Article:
Streamlit and iFood: Empowering the Monitor Rosa project

Harnessing technology and corporate support for social impact

Posted in Advocate Posts, July 14 2023

Hey, Streamlit community! 👋

My name is Heber A. Scachetti, and I'm a Data Squad Lead at iFood.

I joined iFood in 2020 after participating in a hackathon that introduced me to the Monitor Rosa project, a volunteer initiative aimed at helping the Brazilian Association of Lymphoma and Leukemia (Abrale) to address the challenges faced by patients with breast cancer.

In this post, I'll share with you how I used GitHub Actions, Google Storage, and Streamlit to create an app for the Monitor Rosa project.

What is the Monitor Rosa project?

Before we dive into the app, I want to share with you a little background on the Monitor Rosa project and how iFood, Abrale, and Streamlit helped make it happen:

  • iFood. iFood has been instrumental in supporting my involvement in the Monitor Rosa project through its unique employee engagement program called "Minha Quarta" (" My Wednesday"). This initiative allows iFood employees, including myself, to dedicate every Wednesday to personal development, learning, and volunteering. By providing this dedicated time, iFood indirectly contributes to the project's success by enabling its employees to invest their skills and expertise in initiatives that make a meaningful impact on society.
  • Abrale. Abrale is a non-profit organization created in 2002 by patients and their families with the mission of offering help and mobilizing partners so that all people with cancer and blood diseases have access to the best treatment. Abrale is the leader of the TJCC Movement (Movimento Todos Juntos Contra o Câncer—"All Together against Cancer"), developing projects related to breast cancer, such as Monitor Rosa.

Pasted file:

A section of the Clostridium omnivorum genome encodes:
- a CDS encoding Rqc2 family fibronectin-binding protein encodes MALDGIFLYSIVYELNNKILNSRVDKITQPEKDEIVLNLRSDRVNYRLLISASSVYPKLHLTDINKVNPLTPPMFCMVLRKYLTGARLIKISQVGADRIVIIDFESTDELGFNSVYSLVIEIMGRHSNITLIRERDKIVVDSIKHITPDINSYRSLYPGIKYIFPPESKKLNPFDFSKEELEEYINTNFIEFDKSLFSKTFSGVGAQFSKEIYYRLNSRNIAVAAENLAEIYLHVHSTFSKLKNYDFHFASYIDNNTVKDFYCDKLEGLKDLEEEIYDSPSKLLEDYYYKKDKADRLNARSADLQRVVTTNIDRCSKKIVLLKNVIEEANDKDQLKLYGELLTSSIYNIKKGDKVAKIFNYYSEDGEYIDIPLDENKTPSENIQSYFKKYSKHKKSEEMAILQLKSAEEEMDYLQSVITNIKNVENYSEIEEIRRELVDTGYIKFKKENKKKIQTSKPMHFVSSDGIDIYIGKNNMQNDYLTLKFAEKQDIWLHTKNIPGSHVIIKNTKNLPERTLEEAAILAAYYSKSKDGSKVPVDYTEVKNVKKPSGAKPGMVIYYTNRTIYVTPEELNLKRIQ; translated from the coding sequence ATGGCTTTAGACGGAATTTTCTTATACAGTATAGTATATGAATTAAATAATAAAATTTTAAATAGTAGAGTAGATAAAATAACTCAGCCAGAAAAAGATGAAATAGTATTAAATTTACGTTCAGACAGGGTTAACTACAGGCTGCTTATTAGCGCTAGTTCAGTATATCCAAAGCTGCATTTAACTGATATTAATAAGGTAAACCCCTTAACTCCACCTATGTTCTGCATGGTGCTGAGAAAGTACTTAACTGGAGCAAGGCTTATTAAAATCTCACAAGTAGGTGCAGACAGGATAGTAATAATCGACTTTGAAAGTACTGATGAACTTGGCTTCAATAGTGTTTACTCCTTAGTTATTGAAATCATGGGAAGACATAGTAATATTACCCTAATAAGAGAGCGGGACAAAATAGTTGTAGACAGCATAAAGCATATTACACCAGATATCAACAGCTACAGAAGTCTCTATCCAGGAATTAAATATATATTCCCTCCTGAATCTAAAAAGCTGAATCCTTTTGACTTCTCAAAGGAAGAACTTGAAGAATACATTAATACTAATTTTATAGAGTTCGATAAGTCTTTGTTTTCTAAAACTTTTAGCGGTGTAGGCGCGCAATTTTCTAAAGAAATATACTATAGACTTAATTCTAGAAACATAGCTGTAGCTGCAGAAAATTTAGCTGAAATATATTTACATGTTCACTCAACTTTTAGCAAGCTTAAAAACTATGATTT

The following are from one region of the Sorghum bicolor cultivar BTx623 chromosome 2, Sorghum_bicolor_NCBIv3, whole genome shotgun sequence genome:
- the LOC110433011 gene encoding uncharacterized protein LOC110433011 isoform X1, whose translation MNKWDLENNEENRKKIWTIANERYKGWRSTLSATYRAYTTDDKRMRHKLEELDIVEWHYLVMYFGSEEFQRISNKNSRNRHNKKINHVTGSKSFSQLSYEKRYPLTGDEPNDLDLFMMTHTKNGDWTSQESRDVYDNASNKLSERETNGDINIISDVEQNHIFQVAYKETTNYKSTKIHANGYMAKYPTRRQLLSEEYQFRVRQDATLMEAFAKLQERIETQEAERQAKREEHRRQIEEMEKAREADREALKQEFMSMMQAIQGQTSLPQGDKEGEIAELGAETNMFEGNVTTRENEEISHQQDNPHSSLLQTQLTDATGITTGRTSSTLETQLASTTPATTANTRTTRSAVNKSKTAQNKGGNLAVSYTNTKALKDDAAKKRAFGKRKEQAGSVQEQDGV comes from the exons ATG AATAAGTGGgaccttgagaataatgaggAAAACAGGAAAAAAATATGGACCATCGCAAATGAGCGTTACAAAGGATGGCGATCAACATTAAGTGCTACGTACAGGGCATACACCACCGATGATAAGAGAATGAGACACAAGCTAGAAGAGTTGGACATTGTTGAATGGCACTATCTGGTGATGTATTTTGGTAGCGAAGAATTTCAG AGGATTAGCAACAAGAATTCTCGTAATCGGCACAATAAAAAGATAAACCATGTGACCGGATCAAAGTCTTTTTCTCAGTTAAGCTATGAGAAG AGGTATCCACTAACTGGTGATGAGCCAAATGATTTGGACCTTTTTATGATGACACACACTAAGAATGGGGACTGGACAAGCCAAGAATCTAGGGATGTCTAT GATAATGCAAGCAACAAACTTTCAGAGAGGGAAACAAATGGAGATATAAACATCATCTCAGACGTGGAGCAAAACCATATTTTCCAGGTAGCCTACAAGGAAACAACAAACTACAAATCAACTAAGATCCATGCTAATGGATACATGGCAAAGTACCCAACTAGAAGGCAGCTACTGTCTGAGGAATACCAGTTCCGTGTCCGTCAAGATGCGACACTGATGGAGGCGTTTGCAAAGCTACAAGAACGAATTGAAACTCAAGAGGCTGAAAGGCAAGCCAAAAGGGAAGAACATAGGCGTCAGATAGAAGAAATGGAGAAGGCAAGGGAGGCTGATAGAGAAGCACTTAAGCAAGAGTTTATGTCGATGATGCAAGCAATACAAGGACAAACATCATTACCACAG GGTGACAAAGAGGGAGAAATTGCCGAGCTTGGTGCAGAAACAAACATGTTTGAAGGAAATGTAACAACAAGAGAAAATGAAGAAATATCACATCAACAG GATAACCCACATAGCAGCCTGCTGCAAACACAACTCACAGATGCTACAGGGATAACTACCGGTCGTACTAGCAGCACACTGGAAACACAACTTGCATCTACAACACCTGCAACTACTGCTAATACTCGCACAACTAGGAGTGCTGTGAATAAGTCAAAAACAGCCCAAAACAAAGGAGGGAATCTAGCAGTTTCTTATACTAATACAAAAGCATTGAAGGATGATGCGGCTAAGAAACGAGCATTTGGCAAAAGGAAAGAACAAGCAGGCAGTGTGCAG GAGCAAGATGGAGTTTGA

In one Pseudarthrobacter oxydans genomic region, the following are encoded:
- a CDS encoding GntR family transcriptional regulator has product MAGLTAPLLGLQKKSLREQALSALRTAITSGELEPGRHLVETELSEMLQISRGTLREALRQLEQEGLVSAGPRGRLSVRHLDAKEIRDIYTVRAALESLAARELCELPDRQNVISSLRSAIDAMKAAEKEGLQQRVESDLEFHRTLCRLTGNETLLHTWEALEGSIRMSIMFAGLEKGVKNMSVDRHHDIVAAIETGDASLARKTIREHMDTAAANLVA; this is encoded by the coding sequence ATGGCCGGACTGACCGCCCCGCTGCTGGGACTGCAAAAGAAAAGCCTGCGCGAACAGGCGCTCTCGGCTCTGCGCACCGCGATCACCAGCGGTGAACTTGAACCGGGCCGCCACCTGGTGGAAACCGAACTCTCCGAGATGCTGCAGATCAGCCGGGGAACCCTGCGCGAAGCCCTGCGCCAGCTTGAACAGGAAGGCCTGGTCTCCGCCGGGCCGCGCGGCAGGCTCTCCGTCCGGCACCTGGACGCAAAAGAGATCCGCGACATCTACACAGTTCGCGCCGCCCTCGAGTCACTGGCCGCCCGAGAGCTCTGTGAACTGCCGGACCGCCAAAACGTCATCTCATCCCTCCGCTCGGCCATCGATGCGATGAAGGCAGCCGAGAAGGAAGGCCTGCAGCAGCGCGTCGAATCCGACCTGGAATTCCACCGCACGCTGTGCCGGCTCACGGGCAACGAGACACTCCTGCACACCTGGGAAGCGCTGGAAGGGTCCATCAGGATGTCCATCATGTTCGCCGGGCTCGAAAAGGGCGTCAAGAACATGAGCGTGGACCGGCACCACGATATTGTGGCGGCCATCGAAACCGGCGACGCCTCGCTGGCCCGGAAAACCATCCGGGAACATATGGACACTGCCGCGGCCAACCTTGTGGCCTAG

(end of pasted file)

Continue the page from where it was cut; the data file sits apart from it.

• Streamlit. Streamlit helped me create interactive data visualizations for the Monitor Rosa project.

The support from iFood has been invaluable, as it has allowed me to balance my professional responsibilities with my passion for making a difference in the lives of patients and their families. This partnership showcases the potential for technology companies to positively impact society by supporting initiatives that aim to improve the lives of those in need. It also highlights the importance of fostering a culture of learning and social responsibility within the corporate environment.

And now, let's dive into the app!

App overview

The app consolidates data from different sources, including the Brazilian public health system (SUS) and other data providers. It helps you explore key performance indicators (KPIs) and gain insights into Brazil's current state of cancer and blood disease treatment.

There are three repositories:

  1. devops-pysus-get-files automates the data collection from SUS and other sources, ensuring the project has access to the most up-to-date information.
  2. sus-kpis-analysis consolidates the collected data, maintains analyses of the KPIs, and will eventually contain models and other data artifacts that can be consumed by dashboards and other data visualization tools.
  3. streamlit-monitor-rosa contains the Streamlit app (deployed on Streamlit Community Cloud) and serves as the main interface for users to interact with the data.

The following cutting-edge technologies ensure efficient data collection, storage, and visualization:

  1. GitHub Actions. At regular intervals, GitHub Actions automatically fetch data from the SUS FTP server and other sources for the project to have the most up-to-date information.
  2. Google Storage. Once collected, the data is stored in a Google Storage bucket—a centralized repository. This allows for easy access and management of the data by the project's various components. The data is then read and processed by the code in the sus-kpis-analysis repo, which consolidates the data and maintains analyses of the KPIs.
  3. Streamlit. The Streamlit application in the streamlit-monitor-rosa repo also accesses the data directly from the Google Storage bucket, ensuring that the dashboard displays the most recent information.